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        Predicting outcomes following gastrostomy insertion using the Sheffield gastrostomy score: a prospectively devised scoring system with a validation cohort
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        Predicting outcomes following gastrostomy insertion using the Sheffield gastrostomy score: a prospectively devised scoring system with a validation cohort
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        Predicting outcomes following gastrostomy insertion using the Sheffield gastrostomy score: a prospectively devised scoring system with a validation cohort
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Several scoring systems are used in the field of gastroenterology.(1, 2) Although previous studies have demonstrated the substantial risk of death following gastrostomy insertion and some risk factors have been identified,(3, 4) no previous investigators have described a scoring system for gastrostomy insertion. A prospective unselected dual-centre study was undertaken in order to establish the relative importance of risk factors for mortality after gastrostomy insertion. A simple numerical scoring system to categorize patients' risk of death was then formulated and validated on an independent second cohort of patients.

All patients referred for gastrostomy are prospectively included in a database along with demographic, biochemical and outcome data. Gastrostomy insertions from two teaching hospitals from February 2004 to February 2007 were analysed. There were 887 referrals resulting in 837 gastrostomy insertions. The largest cohort was at site A and was used to construct a risk stratification scoring system. Site B was used to validate the scoring system.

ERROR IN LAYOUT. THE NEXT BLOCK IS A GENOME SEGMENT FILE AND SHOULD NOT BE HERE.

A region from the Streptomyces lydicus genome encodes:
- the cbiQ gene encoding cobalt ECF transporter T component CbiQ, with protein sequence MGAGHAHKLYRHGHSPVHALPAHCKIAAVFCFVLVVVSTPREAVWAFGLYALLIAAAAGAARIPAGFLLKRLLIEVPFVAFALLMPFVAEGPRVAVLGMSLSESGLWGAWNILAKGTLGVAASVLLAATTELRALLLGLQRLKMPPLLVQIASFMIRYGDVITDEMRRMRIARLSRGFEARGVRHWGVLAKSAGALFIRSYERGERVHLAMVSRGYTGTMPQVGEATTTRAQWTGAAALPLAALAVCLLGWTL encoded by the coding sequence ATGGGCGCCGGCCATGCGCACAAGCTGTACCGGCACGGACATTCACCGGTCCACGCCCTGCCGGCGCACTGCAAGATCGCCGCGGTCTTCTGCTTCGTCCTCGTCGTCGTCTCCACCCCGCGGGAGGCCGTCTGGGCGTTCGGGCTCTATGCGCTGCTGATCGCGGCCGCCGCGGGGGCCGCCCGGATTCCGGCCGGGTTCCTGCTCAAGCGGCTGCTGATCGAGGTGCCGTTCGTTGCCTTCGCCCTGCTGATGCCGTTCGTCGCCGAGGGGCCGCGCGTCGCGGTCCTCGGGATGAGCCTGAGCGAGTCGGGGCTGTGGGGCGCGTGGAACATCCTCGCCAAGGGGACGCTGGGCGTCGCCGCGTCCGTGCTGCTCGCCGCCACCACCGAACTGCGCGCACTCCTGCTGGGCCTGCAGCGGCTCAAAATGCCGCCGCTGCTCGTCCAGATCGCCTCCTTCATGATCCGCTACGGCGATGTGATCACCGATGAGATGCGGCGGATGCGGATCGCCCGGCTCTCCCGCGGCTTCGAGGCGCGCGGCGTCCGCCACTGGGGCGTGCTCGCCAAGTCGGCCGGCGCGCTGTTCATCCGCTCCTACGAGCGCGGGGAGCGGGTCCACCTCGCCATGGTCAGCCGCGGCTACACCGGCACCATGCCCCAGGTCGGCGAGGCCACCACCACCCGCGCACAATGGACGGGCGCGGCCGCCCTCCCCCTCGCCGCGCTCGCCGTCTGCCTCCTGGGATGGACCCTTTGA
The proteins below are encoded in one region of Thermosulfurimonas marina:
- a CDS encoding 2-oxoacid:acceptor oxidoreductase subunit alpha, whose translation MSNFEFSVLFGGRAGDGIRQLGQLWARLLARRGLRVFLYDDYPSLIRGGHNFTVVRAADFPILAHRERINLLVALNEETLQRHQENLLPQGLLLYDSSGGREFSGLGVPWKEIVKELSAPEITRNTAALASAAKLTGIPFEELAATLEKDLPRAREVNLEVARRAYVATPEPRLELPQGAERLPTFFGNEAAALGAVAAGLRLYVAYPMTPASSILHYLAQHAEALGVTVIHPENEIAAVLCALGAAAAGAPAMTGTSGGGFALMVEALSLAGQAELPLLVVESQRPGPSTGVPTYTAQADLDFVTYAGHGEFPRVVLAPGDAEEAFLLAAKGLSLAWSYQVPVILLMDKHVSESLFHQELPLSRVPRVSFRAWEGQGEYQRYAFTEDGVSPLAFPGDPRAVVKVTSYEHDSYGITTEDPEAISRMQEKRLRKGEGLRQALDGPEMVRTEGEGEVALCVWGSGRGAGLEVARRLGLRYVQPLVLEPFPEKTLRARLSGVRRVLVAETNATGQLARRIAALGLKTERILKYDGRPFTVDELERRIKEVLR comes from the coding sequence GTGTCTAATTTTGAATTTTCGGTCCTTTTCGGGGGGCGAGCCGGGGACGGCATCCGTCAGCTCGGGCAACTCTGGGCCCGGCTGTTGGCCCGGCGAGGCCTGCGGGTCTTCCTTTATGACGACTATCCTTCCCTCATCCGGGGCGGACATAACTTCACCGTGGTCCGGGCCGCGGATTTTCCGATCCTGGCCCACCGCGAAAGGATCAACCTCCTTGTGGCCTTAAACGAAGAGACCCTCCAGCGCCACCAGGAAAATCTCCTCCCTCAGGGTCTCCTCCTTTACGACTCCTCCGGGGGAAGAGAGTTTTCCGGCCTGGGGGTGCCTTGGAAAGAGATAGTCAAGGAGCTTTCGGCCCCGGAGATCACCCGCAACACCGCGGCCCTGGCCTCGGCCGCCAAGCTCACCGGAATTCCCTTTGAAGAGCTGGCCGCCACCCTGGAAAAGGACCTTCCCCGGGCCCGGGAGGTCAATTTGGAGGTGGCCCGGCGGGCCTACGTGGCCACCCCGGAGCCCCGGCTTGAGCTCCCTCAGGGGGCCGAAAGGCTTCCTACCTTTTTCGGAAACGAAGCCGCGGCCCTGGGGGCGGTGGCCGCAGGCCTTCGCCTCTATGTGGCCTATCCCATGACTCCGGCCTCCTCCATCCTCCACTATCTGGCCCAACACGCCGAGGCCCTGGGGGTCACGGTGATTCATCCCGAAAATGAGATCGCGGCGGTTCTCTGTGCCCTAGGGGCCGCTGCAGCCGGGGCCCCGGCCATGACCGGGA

Site A received 552 referrals and 403 new gastrostomies were inserted (median age 64 years, 268 males). Overall, 30 d mortality rate was fifty-one of 403 (12.7%) with the highest risk in those with dementia (40%) followed by stroke (22.2%). Univariate analysis identified that 30 d mortality was associated with age (OR 3.4), albumin (OR 5.6), cardiac comorbidity (OR 2.0) and neurological comorbidity (OR 1.7). On multivariate analysis only age and albumin remained significant (both P<0.001) and were then modelled and attributed scores, with age scoring 0 or 1 and albumin scoring 0, 1 or 2, giving composite scores from 0 to 3. Scores of 0, 1, 2 and 3 gave 30 d mortalities (%) of 0 (95% CI 0, 2.1), 7 (95% CI 2.9, 13.9), 21.3 (95% CI 13.5, 30.9) and 37.3 (95% CI 24.1, 51.9) respectively. Kaplan-Meier curves stratified by total score showed a significantly increased mortality at 7 (P=0.0003), 30 (P<0.0001) and 90 (P<0.0001) d. Site B (validation cohort) received 335 referrals and inserted 153 new gastrostomies (median age 77 years, sixty-four males) with a 30 d mortality of twenty-four of 153 (15.7%). Application of the scoring system in this validation cohort gave comparable 30 d mortalities (%) of 0, 7.7, 15.6 and 29.3 for scores 0, 1, 2 and 3 respectively.

The Sheffield gastrostomy score can be used to categorize patients being considered for gastrostomy insertion and to calculate risk of death at 30 d. Further external validation is required.

1. Rockall, TA, Logan, RF, Devlin, HB & Northfield, TC (1996) Risk assessment after acute upper gastrointestinal haemorrhage. Gut 38: 316321.
2. Forrest, EH, Evans, CDJ, Stewart, S, Phillips, M, Oo, YH, McAvoy, NC, Fisher, NC, Singhal, S, Brind, A, Haydon, G, O'Grady, , Day, CP, Hayes, PC, Murray, LS & Morris, AJ (2005) Analysis of factors predictive of mortality in alcoholic hepatitis and derivation and validation of the Glasgow alcoholic hepatitis score. Gut 54: 11741179.
3. Sanders, DS, Carter, MJ, D'Silva, J, James, G, Bolton, RP & Bardhan, KD (2000) Survival analysis in Percutaneous Endoscopic Gastrostomy: a worse outcome in patients with dementia. Am J Gastroenterol 95: 1472–1475.
4. Lang, A, Bardan, E, Chowers, Y, Sakhnini, E, Fidder, HH, Bar-Meir, S & Avidan, B (2004) Risk factors for mortality in patients undergoing percutaneous endoscopic gastrostomy. Endoscopy 36(6): 522526.